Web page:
WWE: 11 Reasons Brock Lesnar Breaking The Streak Is Justified

Maybe it's a good thing, right? ...Right?

The Undertaker entered WrestleMania 30 with his unprecedented 21-0 undefeated streak intact, yet shockingly exited a beaten man. More controversial than the defeat itself though is the man that represents that 1 in 21 and 1; Brock Lesnar. The mere thought of someone putting an end to Taker's 21 year reign of dominance is already an unthinkable thought; the very notion of it happening is something the WWE Universe nonchalantly laughs off every year regardless of how relentlessly they impose the possibility. If it were to end it seemingly would have gone to a legend or full-time talent with something to gain. Instead, the accolade of streak breaker has gone to a part time superstar and former UFC Champion indifferent towards professional wrestling. Brock is definitely an entertaining athlete, but nowadays he's mostly involved for the money. All of this most certainly paints Brock as a choice from left field, but it doesn't take away from the fact that he is justified in snapping the greatest achievement in sports entertainment.

11. Taker's Performances Were Getting Dreadful To Watch

There was once a time when Undertaker could sprint around the ring with a great deal of stamina, perform suicide dives over the top rope to the outside floor, and had a veritable Pandora's Box of moves and finishers that he could bust out at any time for a win. Even during last year's match with CM Punk, Taker was able to work at an entertaining pace and hit all his spots with precision. This year Taker struggled to deliver both a Last Ride and Tombstone Piledriver, with the end result being the worst execution of those finishers he has given across his entire 20+ year career. His one and only Tombstone Piledriver to Brock Lesnar was so badly delivered, and it was clear Lesnar's head came nowhere near the mat. Beyond executing moves and finishers the match itself was awkwardly paced and slow, giving off the vibe that Taker shouldn't have even been physically cleared to compete. It's true that Taker suffered a severe concussion at some point in the match - seemingly early on with a botched belly to belly suplex that saw the Deadman land fiercely on his head, but it's not entirely Brock Lesnar's fault. Properly executing wrestling moves takes a great deal of effort and precision from both sides of the coin. The German suplexes by Brock towards the end of the match were horribly delivered because they require Taker to assist him by helping hoist himself up; something Taker was obviously incapable of doing, leaving Brock Lesnar essentially dead lifting the near 300-pounder. In short, the execution of this match was horrible and the single greatest piece of evidence that Taker simply cannot carry one-on-one matches anymore.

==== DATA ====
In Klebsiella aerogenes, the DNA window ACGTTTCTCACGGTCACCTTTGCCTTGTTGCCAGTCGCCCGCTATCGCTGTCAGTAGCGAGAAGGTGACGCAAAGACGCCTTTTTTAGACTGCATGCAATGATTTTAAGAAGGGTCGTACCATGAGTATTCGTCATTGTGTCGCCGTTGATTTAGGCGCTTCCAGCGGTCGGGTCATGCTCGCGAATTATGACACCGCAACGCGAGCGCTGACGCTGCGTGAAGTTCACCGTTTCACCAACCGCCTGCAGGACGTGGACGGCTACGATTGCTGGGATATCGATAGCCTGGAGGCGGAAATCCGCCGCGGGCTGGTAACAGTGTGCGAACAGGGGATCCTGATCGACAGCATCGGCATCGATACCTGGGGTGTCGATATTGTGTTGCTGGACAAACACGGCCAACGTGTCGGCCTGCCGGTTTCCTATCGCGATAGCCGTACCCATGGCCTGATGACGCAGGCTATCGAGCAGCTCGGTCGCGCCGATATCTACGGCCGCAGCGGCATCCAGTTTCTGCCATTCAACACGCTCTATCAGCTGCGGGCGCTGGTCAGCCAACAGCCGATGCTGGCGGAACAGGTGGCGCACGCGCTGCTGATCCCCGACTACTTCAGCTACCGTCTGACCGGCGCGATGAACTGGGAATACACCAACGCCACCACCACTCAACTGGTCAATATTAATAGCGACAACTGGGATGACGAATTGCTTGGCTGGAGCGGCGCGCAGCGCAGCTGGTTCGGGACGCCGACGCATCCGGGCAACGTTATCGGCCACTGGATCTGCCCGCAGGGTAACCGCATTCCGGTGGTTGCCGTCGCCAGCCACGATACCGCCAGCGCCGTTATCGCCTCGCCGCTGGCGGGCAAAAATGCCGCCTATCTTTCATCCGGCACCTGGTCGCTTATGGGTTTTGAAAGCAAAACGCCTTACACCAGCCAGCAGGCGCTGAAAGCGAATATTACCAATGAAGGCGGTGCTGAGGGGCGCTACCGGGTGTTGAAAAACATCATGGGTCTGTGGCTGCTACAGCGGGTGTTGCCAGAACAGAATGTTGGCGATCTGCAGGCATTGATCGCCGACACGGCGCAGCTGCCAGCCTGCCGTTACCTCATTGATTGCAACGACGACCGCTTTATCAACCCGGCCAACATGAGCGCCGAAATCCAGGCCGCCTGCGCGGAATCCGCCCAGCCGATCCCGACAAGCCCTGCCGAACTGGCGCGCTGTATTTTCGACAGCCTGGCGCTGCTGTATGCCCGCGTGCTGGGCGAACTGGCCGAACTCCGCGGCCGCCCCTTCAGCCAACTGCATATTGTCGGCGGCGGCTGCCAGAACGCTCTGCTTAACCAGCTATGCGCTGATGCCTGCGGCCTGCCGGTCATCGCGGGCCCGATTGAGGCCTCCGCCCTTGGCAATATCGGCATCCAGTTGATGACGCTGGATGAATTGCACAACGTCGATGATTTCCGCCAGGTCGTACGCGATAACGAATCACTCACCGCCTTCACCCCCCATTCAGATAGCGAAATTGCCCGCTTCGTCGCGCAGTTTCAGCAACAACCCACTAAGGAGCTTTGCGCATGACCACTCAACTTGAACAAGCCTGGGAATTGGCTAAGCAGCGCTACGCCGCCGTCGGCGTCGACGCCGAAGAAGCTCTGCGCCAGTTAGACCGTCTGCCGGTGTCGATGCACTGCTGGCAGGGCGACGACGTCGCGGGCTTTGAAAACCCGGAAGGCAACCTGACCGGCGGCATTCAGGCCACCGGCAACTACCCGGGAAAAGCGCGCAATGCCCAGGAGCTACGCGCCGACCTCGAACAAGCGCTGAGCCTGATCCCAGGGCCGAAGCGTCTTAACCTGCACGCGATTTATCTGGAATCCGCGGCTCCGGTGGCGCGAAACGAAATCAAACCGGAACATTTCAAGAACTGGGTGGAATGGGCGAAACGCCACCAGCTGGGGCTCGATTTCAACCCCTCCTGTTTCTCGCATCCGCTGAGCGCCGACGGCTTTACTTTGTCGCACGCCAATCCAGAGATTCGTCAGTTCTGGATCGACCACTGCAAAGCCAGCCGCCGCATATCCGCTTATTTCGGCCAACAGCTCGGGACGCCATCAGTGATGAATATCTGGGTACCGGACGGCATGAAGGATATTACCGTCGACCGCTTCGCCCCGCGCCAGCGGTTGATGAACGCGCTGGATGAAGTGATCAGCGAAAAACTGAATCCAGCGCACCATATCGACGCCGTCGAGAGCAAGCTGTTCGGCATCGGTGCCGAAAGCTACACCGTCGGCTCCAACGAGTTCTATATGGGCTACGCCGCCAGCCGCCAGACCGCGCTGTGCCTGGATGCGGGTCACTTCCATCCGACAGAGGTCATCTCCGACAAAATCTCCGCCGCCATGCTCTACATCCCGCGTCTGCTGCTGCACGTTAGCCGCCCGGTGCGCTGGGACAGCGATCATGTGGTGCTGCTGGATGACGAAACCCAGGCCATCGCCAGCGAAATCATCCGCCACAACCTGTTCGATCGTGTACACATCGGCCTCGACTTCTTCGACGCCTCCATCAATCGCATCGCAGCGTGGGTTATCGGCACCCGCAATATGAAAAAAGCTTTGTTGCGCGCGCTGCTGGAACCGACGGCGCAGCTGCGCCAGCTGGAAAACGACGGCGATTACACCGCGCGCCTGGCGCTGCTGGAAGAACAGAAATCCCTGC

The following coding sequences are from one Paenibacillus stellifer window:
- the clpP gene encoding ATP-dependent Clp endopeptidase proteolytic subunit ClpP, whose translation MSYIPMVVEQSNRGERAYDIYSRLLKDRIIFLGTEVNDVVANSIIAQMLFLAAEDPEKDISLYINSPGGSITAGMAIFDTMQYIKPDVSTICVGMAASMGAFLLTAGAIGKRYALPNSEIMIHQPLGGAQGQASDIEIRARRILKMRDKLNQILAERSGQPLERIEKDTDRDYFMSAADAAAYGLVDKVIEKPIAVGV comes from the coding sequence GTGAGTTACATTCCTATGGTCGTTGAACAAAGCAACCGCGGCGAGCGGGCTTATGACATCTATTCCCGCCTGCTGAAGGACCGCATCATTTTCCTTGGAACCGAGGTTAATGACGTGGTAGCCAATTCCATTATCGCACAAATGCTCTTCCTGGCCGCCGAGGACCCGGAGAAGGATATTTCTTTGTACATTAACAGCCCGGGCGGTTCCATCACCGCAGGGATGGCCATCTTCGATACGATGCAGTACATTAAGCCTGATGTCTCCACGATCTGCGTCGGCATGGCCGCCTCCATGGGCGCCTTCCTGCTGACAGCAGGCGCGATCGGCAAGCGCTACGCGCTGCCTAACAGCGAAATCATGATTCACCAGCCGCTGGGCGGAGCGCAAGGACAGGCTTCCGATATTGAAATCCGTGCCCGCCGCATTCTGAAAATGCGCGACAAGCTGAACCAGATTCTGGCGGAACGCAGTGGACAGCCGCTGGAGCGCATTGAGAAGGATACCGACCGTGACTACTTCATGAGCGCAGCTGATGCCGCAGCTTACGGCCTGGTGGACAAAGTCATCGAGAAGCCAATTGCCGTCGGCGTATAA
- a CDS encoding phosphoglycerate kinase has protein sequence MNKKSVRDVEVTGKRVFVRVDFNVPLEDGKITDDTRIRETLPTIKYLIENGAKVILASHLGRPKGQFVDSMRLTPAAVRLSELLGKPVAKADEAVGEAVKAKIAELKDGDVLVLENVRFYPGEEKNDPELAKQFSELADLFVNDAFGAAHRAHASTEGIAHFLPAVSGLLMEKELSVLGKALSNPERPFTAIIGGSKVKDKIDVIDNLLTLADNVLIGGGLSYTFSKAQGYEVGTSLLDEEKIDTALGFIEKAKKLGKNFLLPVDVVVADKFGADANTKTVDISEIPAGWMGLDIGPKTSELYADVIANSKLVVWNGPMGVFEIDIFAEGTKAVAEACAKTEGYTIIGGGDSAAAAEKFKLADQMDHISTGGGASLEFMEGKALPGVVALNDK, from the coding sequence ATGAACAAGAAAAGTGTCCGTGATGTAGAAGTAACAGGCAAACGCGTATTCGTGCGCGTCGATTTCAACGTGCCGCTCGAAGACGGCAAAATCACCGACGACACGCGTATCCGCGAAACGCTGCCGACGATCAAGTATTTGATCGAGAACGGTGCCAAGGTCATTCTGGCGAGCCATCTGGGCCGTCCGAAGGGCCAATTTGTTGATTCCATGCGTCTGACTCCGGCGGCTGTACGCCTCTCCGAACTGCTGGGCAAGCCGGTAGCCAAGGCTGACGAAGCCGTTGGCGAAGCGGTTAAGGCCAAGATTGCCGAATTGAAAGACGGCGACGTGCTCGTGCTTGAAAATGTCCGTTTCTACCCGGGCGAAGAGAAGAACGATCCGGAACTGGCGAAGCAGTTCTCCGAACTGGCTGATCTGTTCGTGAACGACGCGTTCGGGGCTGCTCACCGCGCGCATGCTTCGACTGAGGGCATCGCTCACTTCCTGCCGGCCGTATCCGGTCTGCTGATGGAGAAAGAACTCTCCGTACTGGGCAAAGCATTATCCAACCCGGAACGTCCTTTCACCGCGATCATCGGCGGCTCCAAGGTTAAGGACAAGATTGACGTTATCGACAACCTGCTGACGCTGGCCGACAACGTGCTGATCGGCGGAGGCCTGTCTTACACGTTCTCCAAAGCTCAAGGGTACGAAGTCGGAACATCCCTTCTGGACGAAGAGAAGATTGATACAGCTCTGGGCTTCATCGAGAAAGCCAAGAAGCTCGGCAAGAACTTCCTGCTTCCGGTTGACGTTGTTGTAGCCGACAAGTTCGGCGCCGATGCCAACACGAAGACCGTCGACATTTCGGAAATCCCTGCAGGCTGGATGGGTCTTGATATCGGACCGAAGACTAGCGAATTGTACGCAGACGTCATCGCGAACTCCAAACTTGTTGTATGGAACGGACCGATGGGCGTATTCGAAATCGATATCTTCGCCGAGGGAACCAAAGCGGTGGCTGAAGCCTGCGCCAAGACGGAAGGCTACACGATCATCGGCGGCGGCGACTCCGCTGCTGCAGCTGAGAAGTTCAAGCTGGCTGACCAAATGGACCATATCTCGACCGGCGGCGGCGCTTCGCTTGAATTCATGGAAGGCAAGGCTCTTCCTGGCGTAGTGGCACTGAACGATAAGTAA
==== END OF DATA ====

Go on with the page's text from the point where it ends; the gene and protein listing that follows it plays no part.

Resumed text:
I write for WhatCulture (duh) and MammothCinema. Born with Muscular Dystrophy Type 2; lover of film, games, wrestling, and TV.